Neither of us intend it, I’m sure, but our conversation circles back time and again to a once-forgotten corner of Ordsall on a bitter December day in 1985. I’m on the phone to Stephen Wright, the photographer who captured what is arguably the defining image of The Smiths; the four co-conspirators huddled by the closed doors of Salford Lads Club, on the threshold of greatness.
There’s more to Wright than the inner sleeve of The Queen Is Dead, of course, as Central Library‘s exquisite miniature of a retrospective makes abundantly clear. Indeed, up until that group portrait, he had considered himself a concert photographer, fixing the fleet velocities of Manchester’s early-80s live scene into images distilling the giddy potency of the times.
A Southerner by birth (he’s from Reading), Wright nevertheless has an affinity for The North, averring “with little exception, people would treat you right”.
Having completed a Sociology degree, light in academic requirement he decamped from Liverpool to a shared house in Longsight – his existence at that time sounding not far removed from a Smiths lyric, the recourse to carnivorism not included: “I slept in my darkroom [and spent] a whole weekend out of dire poverty eating nothing but Spam.”
Privation notwithstanding, it was a time when things fell into place, whether that place was the Apollo where the neophyte photographer would “always go for a pint with the head of security” or The Haçienda, where “they gave me an honorary membership plus one”.
Likewise, the circumstances leading to Saint Ignatius Walk were equally serendipitous, a combination of the fortuitous and Morrissey’s caprices. Stephen was recruited because Steven “liked the Trade Hall flowers pictures” (a frenetic live concert set – also in the current exhibition – that he had speculatively forwarded to Rough Trade). Morrissey, it seems, chose the location, although the photographer “honestly didn’t know what the Salford Lads Club was…since we didn’t have the internet, everything was folklore or what you read”.
Wright was uncertain whether the light on “a damp, dark day” was sufficient. Even so, several photos were taken. The picture selected wasn’t his favourite of the set: “I think his hair looks better [in the other one].” Nevertheless, the lead singer had the final word: “Morrissey chose it. Morrissey chose everything, I think.”
But Morrissey’s songwriting partner was less enthusiastic. “One of the biographies, it must be Johnny’s, he didn’t like it.” Indeed, Marr looks to be shivering against the prevailing winter cold, while his becardiganed accomplice “stands there, arms folded and smirking slightly like the Mona Lisa”.
From Wright’s perspective, at least, for years after “the postman bent a proof copy of the album and shoved it through my door” there was no particular interest in what was one Smiths’ photograph among others. He dates the shift towards its canonisation from the release of You Are The Quarry, as Morrissey’s return from the chart wilderness coincided with a resurgence of interest in the group.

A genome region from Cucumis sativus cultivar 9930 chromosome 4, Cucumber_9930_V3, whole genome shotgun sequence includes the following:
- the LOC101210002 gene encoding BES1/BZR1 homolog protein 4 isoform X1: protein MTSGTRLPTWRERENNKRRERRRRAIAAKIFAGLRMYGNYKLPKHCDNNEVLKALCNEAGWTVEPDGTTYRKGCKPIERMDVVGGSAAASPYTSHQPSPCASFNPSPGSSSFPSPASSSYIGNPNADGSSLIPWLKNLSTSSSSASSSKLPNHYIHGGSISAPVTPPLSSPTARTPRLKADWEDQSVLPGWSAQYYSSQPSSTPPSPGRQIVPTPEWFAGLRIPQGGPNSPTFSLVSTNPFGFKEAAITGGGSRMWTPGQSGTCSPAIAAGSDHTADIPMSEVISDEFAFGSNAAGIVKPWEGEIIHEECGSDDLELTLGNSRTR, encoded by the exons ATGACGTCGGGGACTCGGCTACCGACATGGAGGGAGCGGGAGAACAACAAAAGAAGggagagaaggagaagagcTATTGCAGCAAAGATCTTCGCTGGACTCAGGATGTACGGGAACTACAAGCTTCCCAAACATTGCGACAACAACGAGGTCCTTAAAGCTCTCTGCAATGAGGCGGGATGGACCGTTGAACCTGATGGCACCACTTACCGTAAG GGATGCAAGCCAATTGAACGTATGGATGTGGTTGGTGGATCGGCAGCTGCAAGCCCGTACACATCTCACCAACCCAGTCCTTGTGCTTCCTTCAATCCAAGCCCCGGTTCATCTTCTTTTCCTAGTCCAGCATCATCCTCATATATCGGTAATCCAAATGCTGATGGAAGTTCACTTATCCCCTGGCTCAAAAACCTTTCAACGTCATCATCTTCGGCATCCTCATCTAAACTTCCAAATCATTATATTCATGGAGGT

It was about the same time, too, that his father passed away. Still bereft, he called Leslie Holmes at Salford Lads Club. Holmes’s overture led to a charity shoot on a dreaded sunny day, some of the proceeds going to the hospice which had cared for his dad. Especially in such circumstances, he recalls, “people being straightforward and nice was a very warming experience”.
The atmosphere that day – as he shot portraits of generations of Smiths’ disciples in front of the green door – was special: “They were all chatting, like a garden party. In about three hours we raised 750 quid.”
There is a real warmth in Wright’s voice as he talks about his subsequent long association with the establishment, an affection that’s especially evident when eulogising the “bloody charming” retiree volunteers who are its heart and soul. It is clear that his honorary membership of this club resonates more meaningfully than his similar arrangement with The Haçienda.
It’s this affiliation, perhaps, that has led Wright to a greater appreciation of what the photograph has come to mean for others, all the more so since he decided to license it to the club for a calendar year to use as a bottle green T-shirt “and this venture was to take some of the kids over to North America”. Sales eventually reached the not inconsiderable sum of £67,000, and Wright seems faintly amused that they benefited Salford lads who “have no interest in The Smiths at all”.
The money raised is praiseworthy, but there’s definitely a sense that it’s the emotional connections which underpin and foster such fundraising that are of real value for him. “My father was a history teacher. He would have been intrigued to meet those lovely fellows at the Salford Lads Club.”
From Reading to Ordsall and back again, it was a pilgrimage worth making.
(Images: Copyright Stephen Wright)